Sewing Room Reflection: Beginnings

For many people, spring is the time of year when they think most of new beginnings and fresh starts as the world turns from shades of white, gray and brown to greens, pinks and blues. For others, January first and New Year’s Resolutions trigger thoughts of starting afresh. For me, August says, “clean slate”. The new school year is always a time for me to begin with my best foot forward. Blank notebooks, a head full of ideas, a fresh routine, and new students all make me feel so positive about the year to come.

On a smaller scale, I feel the same way when I start a new sewing project. Instead of class rosters and sharpened pencils, I have yards of fabric and stylish patterns to represent this beginning. The sense of anticipation and openness is similar though. I get excited about diving into this experience, leaving behind any past disappointments or failures.

Sometimes I get in such a rush to get going on a new sewing project that I don’t stop to notice or savor the feeling. With limited sewing time, I get more caught up in making progress or sewing quickly. Instead I would like to slow myself down just enough to enjoy each step. I would prefer to be deliberate in my making, noticing how each step takes skill and brings me closer to my goal. I want to pause to appreciate the process of going from raw materials to finished garment. 

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Sewing Room Reflection: Quiet

I’ve been reading the book Quiet by Susan Cain. It’s about being an introvert, what that means in our culture and the strengths as well as the challenges that come with this personality type. It’s been a very interesting read; I highly recommend that introverts and extroverts alike pick up this book.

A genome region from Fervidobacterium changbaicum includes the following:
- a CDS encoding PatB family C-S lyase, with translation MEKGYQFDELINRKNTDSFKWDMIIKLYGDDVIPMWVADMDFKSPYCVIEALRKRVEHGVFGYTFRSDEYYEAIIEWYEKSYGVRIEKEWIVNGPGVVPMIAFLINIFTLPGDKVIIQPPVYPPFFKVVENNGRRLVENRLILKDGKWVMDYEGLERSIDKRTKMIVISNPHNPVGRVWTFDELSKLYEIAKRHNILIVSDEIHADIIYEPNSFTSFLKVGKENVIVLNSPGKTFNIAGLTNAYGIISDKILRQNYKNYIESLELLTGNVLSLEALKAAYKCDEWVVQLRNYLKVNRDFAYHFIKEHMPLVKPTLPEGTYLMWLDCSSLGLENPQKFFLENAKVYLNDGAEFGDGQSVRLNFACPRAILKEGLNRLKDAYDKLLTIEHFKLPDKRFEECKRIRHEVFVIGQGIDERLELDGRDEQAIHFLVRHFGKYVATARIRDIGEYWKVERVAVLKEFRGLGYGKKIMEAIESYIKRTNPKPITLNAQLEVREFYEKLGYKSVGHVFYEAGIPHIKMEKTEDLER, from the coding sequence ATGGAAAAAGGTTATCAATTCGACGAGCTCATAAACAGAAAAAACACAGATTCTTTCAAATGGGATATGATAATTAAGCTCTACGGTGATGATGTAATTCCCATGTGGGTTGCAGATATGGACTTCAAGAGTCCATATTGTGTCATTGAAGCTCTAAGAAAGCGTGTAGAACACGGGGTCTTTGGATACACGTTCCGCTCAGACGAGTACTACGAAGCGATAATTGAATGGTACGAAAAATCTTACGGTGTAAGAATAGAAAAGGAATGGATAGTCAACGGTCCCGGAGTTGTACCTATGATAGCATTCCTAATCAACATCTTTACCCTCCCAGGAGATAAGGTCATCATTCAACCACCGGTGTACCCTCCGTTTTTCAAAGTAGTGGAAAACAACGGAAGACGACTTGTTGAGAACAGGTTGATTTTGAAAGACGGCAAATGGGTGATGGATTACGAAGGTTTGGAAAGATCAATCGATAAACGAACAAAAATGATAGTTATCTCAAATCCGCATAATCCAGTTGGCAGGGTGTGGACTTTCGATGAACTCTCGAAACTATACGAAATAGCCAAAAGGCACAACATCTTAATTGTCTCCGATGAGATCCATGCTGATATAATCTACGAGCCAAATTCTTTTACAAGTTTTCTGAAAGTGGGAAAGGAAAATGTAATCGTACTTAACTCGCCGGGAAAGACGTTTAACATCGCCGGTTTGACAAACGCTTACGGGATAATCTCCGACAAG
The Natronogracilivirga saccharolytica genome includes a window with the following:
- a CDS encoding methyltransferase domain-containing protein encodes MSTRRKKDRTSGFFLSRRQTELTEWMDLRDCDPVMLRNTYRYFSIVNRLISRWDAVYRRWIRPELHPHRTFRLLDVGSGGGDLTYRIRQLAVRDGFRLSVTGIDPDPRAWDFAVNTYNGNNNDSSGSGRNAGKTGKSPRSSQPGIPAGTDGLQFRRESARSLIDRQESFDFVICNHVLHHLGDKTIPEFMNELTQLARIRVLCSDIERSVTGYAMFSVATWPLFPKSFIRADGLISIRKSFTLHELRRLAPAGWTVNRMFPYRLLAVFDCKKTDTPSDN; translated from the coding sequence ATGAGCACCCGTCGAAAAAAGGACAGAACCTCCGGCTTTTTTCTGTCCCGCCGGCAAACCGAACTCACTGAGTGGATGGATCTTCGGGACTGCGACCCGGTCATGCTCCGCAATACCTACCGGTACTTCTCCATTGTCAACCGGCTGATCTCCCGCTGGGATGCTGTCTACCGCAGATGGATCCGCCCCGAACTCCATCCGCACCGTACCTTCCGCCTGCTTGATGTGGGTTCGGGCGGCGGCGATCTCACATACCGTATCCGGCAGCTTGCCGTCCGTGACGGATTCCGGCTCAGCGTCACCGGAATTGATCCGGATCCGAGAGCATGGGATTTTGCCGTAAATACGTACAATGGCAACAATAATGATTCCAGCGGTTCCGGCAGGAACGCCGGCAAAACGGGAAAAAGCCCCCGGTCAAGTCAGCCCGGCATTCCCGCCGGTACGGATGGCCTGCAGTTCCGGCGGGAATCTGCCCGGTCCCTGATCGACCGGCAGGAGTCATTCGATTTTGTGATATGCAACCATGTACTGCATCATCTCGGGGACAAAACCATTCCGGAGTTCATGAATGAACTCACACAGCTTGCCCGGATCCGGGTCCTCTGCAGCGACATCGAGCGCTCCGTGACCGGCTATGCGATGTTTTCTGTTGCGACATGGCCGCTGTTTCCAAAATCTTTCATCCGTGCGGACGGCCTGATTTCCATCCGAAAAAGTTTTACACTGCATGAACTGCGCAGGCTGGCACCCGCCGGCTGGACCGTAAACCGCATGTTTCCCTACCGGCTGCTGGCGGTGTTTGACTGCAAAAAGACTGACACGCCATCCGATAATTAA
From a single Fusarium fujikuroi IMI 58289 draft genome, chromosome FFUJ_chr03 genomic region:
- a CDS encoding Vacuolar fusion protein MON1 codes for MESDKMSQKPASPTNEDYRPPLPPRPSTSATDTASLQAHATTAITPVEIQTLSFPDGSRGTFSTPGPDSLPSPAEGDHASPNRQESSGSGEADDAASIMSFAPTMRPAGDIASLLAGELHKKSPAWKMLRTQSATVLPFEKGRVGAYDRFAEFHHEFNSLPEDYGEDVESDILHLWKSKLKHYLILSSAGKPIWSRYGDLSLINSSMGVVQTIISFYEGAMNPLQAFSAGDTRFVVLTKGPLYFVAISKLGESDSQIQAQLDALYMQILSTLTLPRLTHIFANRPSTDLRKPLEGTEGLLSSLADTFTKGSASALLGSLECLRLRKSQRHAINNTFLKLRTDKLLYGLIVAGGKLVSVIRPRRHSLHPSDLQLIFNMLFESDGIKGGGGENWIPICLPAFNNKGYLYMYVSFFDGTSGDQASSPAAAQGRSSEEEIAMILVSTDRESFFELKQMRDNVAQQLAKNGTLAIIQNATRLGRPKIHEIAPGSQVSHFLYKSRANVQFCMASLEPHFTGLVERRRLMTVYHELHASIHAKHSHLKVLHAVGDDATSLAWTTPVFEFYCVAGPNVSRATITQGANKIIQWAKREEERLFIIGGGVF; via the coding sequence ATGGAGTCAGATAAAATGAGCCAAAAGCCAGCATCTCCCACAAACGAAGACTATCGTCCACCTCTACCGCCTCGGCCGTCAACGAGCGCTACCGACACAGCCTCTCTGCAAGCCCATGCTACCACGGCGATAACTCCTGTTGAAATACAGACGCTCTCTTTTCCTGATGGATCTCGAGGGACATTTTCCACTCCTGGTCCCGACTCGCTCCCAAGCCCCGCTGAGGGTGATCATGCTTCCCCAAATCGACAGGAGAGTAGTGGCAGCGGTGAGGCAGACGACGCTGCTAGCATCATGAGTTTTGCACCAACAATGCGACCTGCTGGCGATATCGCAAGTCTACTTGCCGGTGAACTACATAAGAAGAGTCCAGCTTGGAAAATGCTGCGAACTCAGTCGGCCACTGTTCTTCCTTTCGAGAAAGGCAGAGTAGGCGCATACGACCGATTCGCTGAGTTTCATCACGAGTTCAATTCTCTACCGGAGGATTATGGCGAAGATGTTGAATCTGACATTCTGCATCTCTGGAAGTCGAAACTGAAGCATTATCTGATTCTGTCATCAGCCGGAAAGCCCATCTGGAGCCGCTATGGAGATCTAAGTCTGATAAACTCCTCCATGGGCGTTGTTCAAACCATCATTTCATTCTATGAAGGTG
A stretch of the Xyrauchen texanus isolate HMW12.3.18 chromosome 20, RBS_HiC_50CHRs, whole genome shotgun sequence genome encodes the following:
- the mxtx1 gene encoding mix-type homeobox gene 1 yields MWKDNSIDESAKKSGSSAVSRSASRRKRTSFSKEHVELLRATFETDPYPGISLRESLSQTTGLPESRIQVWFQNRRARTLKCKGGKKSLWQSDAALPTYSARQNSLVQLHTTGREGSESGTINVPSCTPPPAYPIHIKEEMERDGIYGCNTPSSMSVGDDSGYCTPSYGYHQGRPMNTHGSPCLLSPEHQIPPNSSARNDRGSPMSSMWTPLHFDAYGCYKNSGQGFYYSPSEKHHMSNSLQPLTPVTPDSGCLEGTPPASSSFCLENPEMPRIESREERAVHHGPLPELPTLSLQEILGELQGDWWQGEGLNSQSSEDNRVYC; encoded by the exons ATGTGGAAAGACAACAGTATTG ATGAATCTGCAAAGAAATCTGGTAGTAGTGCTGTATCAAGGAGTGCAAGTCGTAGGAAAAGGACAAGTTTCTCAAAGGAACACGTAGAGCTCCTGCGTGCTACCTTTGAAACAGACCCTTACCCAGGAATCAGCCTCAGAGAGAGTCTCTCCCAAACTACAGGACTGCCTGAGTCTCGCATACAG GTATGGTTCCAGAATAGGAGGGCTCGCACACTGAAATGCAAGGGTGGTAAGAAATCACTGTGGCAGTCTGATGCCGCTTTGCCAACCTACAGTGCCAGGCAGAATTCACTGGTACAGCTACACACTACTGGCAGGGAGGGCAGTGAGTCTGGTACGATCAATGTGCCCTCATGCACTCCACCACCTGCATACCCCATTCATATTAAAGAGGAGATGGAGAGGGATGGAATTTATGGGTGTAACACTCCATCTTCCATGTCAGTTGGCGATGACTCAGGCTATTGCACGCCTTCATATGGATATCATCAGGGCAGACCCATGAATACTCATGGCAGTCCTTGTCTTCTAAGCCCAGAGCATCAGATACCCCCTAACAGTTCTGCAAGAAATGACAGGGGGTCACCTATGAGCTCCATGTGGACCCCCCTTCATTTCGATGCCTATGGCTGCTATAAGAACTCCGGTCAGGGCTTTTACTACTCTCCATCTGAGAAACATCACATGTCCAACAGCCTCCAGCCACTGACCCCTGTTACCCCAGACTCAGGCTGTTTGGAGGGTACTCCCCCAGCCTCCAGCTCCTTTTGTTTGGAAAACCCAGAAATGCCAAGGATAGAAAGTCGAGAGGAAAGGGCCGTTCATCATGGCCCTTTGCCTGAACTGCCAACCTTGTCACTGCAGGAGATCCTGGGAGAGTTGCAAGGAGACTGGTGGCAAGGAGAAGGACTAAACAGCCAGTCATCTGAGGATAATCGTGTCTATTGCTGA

What does this have to do with sewing? Well, it started me wondering how many of us sewers are introverts and how we can use our personality type, whether quiet or outgoing, to enjoy our sewing time more.

I know that I can get totally absorbed in a sewing project and be totally content working by myself for hours on end. I also tend to start on one project and stick with it until it is finished. I very rarely have simultaneous sewing projects going on. These are typical work habits of an introvert.

(I don’t want to speak on behalf of extroverted sewers to say what kind of work habits they have. If you are an extrovert, please feel welcome to comment about how being an extrovert affects your sewing hobby.)

Taking the time to think about my introverted side has made me realize that some of my favorite sewing projects are ones where I really took my time to plan the project out and didn’t take any shortcuts on the construction. I was absorbed in and enjoyed the whole process of sewing, rather than just wanting to skip ahead to the finished product.

As I move toward the beginning of a new school year and have less time to devote to my hobbies, I want to remember what I’ve learned about myself from reading this book. First of all, I need to give myself the time and space to sew. I need a quiet hobby that recharges me after a day or week of teaching teenagers because teaching, while I enjoy it because of how much I value education and its power to transform lives, uses all of my energy since I have to exude more and be more outgoing than I am naturally inclined to be. There’s not a lot of quiet, individual work time during a typical school day!

Secondly, I ought to plan out my sewing projects and sewing time so that I can enjoy the process fully without feeling like I have to accomplish a project in a certain time frame. I could maximize my enjoyment if I have all the supplies I need ready and waiting for when I have some sewing time. Doing my preparation for the next couple projects I have in mind will allow me to simply sit down and allow myself to become absorbed in the sound of my sewing machine.

Are you an introverted or extroverted sewer? How do you see your personality type come out in your sewing?

Sewing Room Reflection: Sharing Joy

Sewing is usually a solo activity for me. I get my sewing room set up for whatever project I’m working on, turn on the music I’m in the mood for, and I start creating. The vast majority of the time I’m sewing by myself because, out of my husband and I, I’m the only one who sews. To be perfectly honest, I like it this way. I don’t have to share my sewing machines, notions or fabric stash with anyone else.